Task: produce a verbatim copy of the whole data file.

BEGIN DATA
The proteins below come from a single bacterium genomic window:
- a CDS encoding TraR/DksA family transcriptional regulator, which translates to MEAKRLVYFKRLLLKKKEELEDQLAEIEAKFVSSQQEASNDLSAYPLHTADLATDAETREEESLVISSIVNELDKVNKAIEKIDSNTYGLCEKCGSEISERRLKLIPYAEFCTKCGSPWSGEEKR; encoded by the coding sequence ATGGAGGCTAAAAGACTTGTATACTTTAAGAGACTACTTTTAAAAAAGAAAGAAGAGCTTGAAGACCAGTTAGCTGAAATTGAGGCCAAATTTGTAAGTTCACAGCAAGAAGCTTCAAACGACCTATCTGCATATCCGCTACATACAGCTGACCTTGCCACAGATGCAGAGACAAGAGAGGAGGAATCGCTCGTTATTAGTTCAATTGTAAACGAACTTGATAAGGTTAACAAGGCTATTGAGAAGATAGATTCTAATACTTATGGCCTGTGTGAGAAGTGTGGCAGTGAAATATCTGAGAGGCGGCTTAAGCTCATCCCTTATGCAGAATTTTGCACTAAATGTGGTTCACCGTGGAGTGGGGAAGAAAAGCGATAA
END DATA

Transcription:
The proteins below come from a single bacterium genomic window:
- a CDS encoding TraR/DksA family transcriptional regulator, which translates to MEAKRLVYFKRLLLKKKEELEDQLAEIEAKFVSSQQEASNDLSAYPLHTADLATDAETREEESLVISSIVNELDKVNKAIEKIDSNTYGLCEKCGSEISERRLKLIPYAEFCTKCGSPWSGEEKR; encoded by the coding sequence ATGGAGGCTAAAAGACTTGTATACTTTAAGAGACTACTTTTAAAAAAGAAAGAAGAGCTTGAAGACCAGTTAGCTGAAATTGAGGCCAAATTTGTAAGTTCACAGCAAGAAGCTTCAAACGACCTATCTGCATATCCGCTACATACAGCTGACCTTGCCACAGATGCAGAGACAAGAGAGGAGGAATCGCTCGTTATTAGTTCAATTGTAAACGAACTTGATAAGGTTAACAAGGCTATTGAGAAGATAGATTCTAATACTTATGGCCTGTGTGAGAAGTGTGGCAGTGAAATATCTGAGAGGCGGCTTAAGCTCATCCCTTATGCAGAATTTTGCACTAAATGTGGTTCACCGTGGAGTGGGGAAGAAAAGCGATAA